Freaks, Pt. 1 / by Kaila Allison

Olga McNaulty was the fattest woman alive. At one thousand eighty-two pounds, standing six feet, three inches tall, she was the star of Caldini’s Freak Show. Never before had Caldini acquired such remarkable revenues from travelers far and wide who were both delighted and disgusted by the mass of skin and limbs that was the wonder, Olga the Oaf.

Olga had come along at such a perfect time, too, because the very day Caldini was on the train to Seraville to declare bankruptcy on his show, he spotted the enormous woman seated on a bench at Gerard Street Station. The bench was invisible beneath her giant parachute dress, which gave her the appearance of floating. Caldini decided to get off the train, approached the woman confidently, and completed the deal.

The deal was that Olga was to be his main act, that she would get paid handsomely and fed the most delectable meals one could imagine.

Olga was reluctant. The reason she was at the train station had not been to become a circus star, but to kill herself. However, when Caldini’s train had approached she could not even muster enough strength to get up from the bench, much less to hurl herself onto the tracks.

Caldini was warm-eyed with dazzling teeth, which he flashed at Olga in order to seal the deal. Seeing her soften, he shook her swollen paw and said, “I better call a tractor to haul you out of here.”

For one thing, Caldini was right about the meals. They were plentiful and delicious. Olga would get used to a diet of five greasy rotisserie chickens, three pounds of rich baked beans, ten cans of creamed corn, and for dessert, fifteen fresh strawberry-rhubarb pies.

Olga’s first appearance as “Olga the Oaf” was on a sticky Saturday night in August. Caldini had her dressed in a red and white gown that he had masterfully quilted from his extra supply of old curtains, tablecloths and circus tents. To Olga, who had never been so pampered in her life, the gown was beautiful enough to wear to the opera. Caldini put curlers in her hair and applied thick red lipstick to her puffy lips.


People from all over the United States and Europe had come to see Olga the Oaf as she lay, elbow propped and flab jiggling, eating handfuls of grapes and bushels of bananas on her extra-large chaise lounge. It was terrible at first, seeing the gawkers, the children. Olga had been in hiding her whole life, and now she was as on display as one could ever be. In her timidity that first night, she tried to be polite; not to belch, not to roll over in too unflattering a way, but Caldini coached her that the public didn’t want “polite.” They wanted to see Olga the Oaf, and Olga the Oaf they would get.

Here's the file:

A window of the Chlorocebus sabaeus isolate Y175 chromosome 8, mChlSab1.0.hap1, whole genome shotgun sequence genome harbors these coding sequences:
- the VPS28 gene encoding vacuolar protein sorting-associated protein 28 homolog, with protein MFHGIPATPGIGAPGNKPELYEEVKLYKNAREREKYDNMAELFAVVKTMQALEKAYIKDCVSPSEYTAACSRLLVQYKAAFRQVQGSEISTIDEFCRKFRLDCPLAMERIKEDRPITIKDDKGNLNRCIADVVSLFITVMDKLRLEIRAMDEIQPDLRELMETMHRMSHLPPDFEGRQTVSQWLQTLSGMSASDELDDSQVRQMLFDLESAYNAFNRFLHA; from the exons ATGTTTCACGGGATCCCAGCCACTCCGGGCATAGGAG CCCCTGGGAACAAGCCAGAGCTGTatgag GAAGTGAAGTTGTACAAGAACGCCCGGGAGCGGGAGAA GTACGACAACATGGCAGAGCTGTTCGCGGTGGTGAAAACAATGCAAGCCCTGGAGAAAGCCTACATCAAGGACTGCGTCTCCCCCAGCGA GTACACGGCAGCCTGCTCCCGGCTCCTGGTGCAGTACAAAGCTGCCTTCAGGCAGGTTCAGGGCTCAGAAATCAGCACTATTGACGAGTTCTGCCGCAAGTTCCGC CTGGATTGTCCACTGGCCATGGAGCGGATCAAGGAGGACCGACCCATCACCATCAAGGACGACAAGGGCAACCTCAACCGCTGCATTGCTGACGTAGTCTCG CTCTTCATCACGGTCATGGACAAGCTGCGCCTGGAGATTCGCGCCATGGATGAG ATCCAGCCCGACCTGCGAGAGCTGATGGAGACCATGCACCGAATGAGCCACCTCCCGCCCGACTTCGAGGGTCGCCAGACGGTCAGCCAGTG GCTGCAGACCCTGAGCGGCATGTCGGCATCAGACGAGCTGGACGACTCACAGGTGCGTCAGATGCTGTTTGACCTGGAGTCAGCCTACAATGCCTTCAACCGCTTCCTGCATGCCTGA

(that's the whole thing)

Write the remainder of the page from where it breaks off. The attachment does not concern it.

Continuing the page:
Olga’s reviews were astounding. Every paper had a picture of Olga on the front cover, with such headlines as “Caldini’s Back in Business, This Time with Heifers!” and “World’s Fattest Woman: Someone Give Her a Pie, or Ten.” Compared to what Olga was used to, these media insults were merely Grade One, and she took no offense by them. On the contrary, she was flattered by the existence of such sudden attention, and even more by the volume of it. Scientists came from the top universities to measure her dimensions, to give her blood tests, and sample her urine and DNA. Writers would sit in corners crafting stories about her. Artists would draw her, filmmakers would film her, musicians would serenade her. In return, Olga indulged them by posing with a giant Viennese sausage in her mouth, and they loved her. They whistled and they hollered for more. Olga thought that perhaps she had made the right choice after all. She would soon belch without hesitation, scratch herself and jiggle the fat of her arms freely. The audience roared in excitement. They loved the speckled white lines on her stomach and legs, her purpled dinosaur feet, her majestic flapping ears. And by the end of the first week, she thought that if it hadn’t been for Caldini, she might have made the foolish decision of killing herself.

Although the train incident had not been her first attempt at suicide. The first attempt was when Olga was twelve years old and told that she was not allowed to go on the field-trip to the hospital because there were no scrubs or lab coats large enough to fit her. At this point she had been a mere four hundred twenty-nine pounds. That night at home, she had fastened her belt around her neck and attached it to the ceiling fan in her bedroom, but upon descent, had only succeeded in ripping the ceiling fan out of the wall.

Olga’s lodgings at Caldini’s were modest, yet comfortable. She was housed with another of Caldini’s performers, Melvin the Miniature, in an extra-large tent. How they met was by Olga almost sitting on him after her initiation meal. She heard a voice small as tin screaming, “Don’t sit,” and they became instant friends.

Olga and Melvin exchanged their stories by candlelight. Olga told Melvin of the days of her merciless playground tortures at school, to which he could relate. How the kids would see in a test of strength who could push Olga over from a standing position. No one ever succeeded, even from a running start. Melvin’s torture came from being the designated fetcher of lost gymnasium equipment that had retreated to unreachable playground nooks. He was never allowed to play in the games. Olga told Melvin of sixth grade sex-ed, when Jerry Barnabie said, “I bet her vagina’s the size of a watermelon.” Melvin told Olga of his tryouts for the baseball team, when the Coach Carl said, “Are you trying out to be the ball?” They laughed together and they cried together. They both had no family left, and little hope for a family in the future. They also both had dreams.